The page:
One of the many problems with the proposals is that you need to examine them so carefully before you realise that they're not quite as awful as they initially seem. The fact that the vast amount of debt that students will accrue will only be repayable when they earn more than £21,000 a year and will be written off after 30 years of failing to do so elevates the scheme from an utter disgrace to a huge disappointment. .At least, unlike most of the students, Mitchell has spotted that the scheme is not that awful. But then we get this:
But this scant silver lining is barely noticeable. Kids, especially from poorer backgrounds, will just see the giant cloud of future debt and infer that higher education isn't a welcome opportunity but a big financial gamble.Quite frankly, if you aren't capable of researching the finance behind this scheme, you aren't bright or motivated enough to go to university. As Mitchell points out in the previous bit of the paragraph, it's not a 'financial gamble' at all - if the gamble of uni education doesn't pay off, it's the state who will pick up the tab not you. And as I have pointed out before, what is more likely to put off kids? This plan, or the absurd media hype surrounding it?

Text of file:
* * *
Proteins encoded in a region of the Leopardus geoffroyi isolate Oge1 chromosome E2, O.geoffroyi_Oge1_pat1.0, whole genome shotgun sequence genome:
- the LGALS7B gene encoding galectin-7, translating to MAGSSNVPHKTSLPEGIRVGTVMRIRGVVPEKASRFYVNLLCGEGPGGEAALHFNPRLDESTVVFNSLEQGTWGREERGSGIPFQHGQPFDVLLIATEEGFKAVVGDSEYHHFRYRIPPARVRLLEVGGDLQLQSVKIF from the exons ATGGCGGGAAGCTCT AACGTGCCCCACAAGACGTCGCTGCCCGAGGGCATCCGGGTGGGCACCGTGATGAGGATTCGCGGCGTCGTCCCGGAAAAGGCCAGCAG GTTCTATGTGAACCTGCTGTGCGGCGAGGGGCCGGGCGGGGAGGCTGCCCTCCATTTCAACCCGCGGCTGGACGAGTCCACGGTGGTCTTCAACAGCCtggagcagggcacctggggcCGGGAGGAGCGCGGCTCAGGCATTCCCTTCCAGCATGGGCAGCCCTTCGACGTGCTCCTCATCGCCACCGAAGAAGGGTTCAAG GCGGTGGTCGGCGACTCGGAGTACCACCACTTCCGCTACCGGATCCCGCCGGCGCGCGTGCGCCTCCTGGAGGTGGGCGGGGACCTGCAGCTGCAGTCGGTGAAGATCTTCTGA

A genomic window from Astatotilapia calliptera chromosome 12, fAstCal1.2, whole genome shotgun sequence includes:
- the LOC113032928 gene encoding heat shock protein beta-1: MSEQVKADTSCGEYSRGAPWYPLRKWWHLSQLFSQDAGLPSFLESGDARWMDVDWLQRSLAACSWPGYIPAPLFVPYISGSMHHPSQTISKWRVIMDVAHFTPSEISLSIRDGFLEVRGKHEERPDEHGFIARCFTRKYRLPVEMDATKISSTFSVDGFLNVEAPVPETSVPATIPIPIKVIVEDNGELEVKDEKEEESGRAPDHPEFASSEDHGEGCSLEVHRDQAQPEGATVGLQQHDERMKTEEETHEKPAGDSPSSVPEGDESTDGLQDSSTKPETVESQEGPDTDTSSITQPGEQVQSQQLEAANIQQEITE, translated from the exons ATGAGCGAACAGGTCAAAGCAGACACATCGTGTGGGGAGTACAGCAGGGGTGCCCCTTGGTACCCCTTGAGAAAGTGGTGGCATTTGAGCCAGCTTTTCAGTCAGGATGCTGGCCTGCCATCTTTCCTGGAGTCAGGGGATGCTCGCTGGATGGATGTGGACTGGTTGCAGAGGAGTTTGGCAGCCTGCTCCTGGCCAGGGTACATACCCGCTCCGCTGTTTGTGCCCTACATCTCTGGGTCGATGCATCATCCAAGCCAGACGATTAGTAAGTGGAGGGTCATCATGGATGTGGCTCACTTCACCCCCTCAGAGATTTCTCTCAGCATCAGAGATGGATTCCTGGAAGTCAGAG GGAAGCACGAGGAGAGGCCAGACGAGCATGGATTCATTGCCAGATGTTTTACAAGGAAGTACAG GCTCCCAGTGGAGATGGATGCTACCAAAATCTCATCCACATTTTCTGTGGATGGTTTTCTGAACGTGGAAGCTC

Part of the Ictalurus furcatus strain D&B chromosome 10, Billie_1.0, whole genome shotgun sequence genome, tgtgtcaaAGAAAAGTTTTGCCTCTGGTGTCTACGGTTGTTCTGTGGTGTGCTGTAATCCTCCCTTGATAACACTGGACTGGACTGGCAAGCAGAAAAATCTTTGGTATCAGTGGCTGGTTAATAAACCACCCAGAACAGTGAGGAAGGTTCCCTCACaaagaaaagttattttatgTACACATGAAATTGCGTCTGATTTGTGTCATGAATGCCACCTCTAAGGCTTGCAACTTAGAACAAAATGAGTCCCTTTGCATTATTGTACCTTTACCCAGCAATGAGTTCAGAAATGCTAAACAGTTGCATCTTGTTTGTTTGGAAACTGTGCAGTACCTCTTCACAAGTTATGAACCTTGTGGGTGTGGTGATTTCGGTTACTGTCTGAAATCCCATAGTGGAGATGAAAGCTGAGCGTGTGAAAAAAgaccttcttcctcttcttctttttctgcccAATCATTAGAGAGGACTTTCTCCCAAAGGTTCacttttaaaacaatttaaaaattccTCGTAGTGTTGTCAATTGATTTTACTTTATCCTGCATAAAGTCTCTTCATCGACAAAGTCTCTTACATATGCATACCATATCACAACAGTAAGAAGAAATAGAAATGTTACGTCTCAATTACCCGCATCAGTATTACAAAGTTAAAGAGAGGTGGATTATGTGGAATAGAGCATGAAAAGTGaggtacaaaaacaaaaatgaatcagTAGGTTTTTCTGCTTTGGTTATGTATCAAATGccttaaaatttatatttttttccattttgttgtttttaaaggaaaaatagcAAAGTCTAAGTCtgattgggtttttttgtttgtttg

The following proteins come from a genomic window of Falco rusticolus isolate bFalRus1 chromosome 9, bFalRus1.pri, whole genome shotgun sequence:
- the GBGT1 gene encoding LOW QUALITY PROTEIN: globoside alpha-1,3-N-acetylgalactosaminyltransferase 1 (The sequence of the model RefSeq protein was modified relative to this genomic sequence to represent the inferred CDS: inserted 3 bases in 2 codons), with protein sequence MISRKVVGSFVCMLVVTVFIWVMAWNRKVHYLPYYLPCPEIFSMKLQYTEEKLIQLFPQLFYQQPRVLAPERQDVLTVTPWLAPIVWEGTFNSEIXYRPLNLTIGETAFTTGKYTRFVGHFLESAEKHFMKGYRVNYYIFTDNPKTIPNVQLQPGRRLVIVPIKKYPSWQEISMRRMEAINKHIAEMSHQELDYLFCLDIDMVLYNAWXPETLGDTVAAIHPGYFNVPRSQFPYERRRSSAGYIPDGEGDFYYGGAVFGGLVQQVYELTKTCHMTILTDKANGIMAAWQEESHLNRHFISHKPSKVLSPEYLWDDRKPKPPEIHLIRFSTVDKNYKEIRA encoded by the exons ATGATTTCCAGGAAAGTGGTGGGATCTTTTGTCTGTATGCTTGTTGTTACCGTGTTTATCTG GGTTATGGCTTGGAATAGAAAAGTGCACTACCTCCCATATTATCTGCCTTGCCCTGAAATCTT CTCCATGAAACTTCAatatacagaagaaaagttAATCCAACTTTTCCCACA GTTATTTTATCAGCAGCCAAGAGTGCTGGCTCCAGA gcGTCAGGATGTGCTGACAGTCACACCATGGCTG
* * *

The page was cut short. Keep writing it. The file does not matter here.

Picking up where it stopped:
Why have you abandoned a policy that would have alleviated such inequities, and on which you were elected, for one that worsens them?There is no evidence that free higher ed alleviates inequities. It is a middle class susbidy. The people who have benefitted from the expansion of university places are the children of the middle classes. What is inequitable about rich kids being asked to fund their own education? What is equitable about the taxes of roadsweepers paying for the university education of the children of millionaires? The best bit, however, is this:
The student protests just might be demonstrating a growing political will to reform our higher education system, to have it paid for out of income tax. I think that would be fairer.David Mitchell thinks it would be fairer does he? Bless him! Well if David Mitchell thinks it's fairer, we'd all better do it then. Never mind the fact that paying for higher ed out of income tax means dinner ladies subsidise investment bankers. Never mind that, David Mitchell thinks it's fairer. Sod the evidence, sod the facts, sod doing any research, an Oxbridge educated comedian thinks he knows best.